Managing the Income Portfolio: Part II

The dispassionate approach

by Steve Selengut

Mr. Selengut is a private investor and a contributing editor to LIFE&Health Advisor. He is the author of the book ‘The Brainwashing of the American Investor: The book that Wall Street does not want you to read.’ He can be reached at

Controlling, or Implementing, your clients’ Investment Plan will be accomplished best by those who are least emotional, most decisive, naturally calm, patient, generally conservative (not politically), and self actualized.

Investing is a long-term, personal, goal orientated, non-competitive, hands on, decision-making process that does not require advanced degrees or a rocket scientist IQ. In fact, being too smart can be a problem if you have a tendency to over analyze things.

The first step is to calmly establish guidelines for selecting securities, and for disposing of them.

For example, limit equity selections to Investment Grade Value Stocks: NYSE, dividend paying, profitable, and widely held companies.

Buy Low…

Don’t buy any stock unless it is down at least 20% from its 52-week high, and limit individual equity holdings to less than 5% of the total portfolio. Take a reasonable profit (using 10% as a target) as frequently as possible. With a 40% income allocation (the average in MCIM portfolios), 40% of all profits and dividends would be allocated to income purpose securities, assuring long term income growth.

For fixed income, focus on investment grade securities, with above average but not “highest in class” yields. With variable income securities, avoid purchase near 52-week highs, and keep individual holdings well below 5%. Individual Preferreds, Bonds, and pretty much all other should be acquired using income CEFs, and these positions should also be kept below 5%.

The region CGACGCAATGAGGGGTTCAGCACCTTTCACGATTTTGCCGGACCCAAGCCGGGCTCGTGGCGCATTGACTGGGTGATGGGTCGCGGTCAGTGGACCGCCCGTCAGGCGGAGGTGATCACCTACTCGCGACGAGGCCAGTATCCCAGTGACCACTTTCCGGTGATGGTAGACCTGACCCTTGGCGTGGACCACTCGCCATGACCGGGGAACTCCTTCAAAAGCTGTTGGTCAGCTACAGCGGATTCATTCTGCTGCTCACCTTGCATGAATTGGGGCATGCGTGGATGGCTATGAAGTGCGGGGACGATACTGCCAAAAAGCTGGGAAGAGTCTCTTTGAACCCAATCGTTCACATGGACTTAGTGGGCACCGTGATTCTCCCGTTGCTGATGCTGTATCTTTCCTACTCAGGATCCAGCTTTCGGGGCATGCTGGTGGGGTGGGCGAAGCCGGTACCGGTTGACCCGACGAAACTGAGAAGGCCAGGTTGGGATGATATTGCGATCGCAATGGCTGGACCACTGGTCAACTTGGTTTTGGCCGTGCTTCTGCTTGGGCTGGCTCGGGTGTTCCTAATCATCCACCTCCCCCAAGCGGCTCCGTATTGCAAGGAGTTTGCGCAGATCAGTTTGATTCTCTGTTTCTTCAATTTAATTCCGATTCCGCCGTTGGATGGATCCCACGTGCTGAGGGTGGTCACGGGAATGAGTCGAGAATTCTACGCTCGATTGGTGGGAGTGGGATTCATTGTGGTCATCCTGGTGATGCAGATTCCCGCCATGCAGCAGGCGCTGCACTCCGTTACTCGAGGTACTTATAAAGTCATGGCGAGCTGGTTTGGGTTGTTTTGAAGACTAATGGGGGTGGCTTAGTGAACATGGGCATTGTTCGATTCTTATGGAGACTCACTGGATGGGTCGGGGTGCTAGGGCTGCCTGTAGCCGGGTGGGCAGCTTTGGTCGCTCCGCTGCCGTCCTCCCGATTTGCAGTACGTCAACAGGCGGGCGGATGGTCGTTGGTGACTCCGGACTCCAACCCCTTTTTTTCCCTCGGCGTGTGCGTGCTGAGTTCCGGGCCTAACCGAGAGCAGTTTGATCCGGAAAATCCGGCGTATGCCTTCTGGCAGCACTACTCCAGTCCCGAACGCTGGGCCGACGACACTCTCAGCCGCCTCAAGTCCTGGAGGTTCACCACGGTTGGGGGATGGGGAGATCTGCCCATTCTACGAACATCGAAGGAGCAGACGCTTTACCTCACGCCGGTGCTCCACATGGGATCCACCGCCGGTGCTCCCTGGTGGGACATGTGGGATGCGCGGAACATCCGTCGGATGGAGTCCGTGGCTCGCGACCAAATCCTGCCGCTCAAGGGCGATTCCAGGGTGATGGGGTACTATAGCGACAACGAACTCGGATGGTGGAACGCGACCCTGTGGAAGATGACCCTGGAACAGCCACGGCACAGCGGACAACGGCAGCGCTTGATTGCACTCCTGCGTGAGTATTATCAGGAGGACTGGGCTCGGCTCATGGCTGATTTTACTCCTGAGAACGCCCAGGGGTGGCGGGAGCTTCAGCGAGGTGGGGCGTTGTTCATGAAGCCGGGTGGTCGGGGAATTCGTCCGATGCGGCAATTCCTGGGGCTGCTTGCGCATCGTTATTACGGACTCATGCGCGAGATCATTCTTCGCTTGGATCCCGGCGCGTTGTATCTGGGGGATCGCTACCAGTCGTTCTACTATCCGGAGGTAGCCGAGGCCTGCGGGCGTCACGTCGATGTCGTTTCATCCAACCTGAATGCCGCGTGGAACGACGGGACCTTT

Take a reasonable profit (more than a years’ income for starters) as soon as possible. With a 60% equity allocation, 60% of profits and interest would be allocated to stocks, thus assuring that the equity bucket is not ignored.

Embracing goal-oriented investing

Monitoring Investment Performance the Wall Street way is inappropriate and problematic for goal-orientated investors. It purposely focuses on short-term dislocations and uncontrollable cyclical changes, producing constant disappointment and encouraging inappropriate transactional responses to natural and harmless events.

Coupled with a media that thrives on sensationalizing anything outrageously positive or negative (Google and Enron, Peter Lynch and Martha Stewart, for example), it becomes difficult to stay the course with any plan, as environmental conditions change. First greed, then fear, new products replacing old, and always the promise of something better when, in fact, the boring and old fashioned basics still get the job done.

Remember, your unhappiness is Wall Street’s most coveted asset. Don’t humor them, and protect yourself from their Elm Street products. Base your performance evaluation efforts on goal achievement… yours, not theirs.

Here’s how, based on the three basic objectives we’ve been talking about: Growth of Base Income, Profit Production from Trading, and Overall Growth in Working Capital.

Take a reasonable profit (more than a years’ income for starters) as soon as possible. With a 60% equity allocation, 60% of profits and interest would be allocated to stocks, thus assuring that the equity bucket is not ignored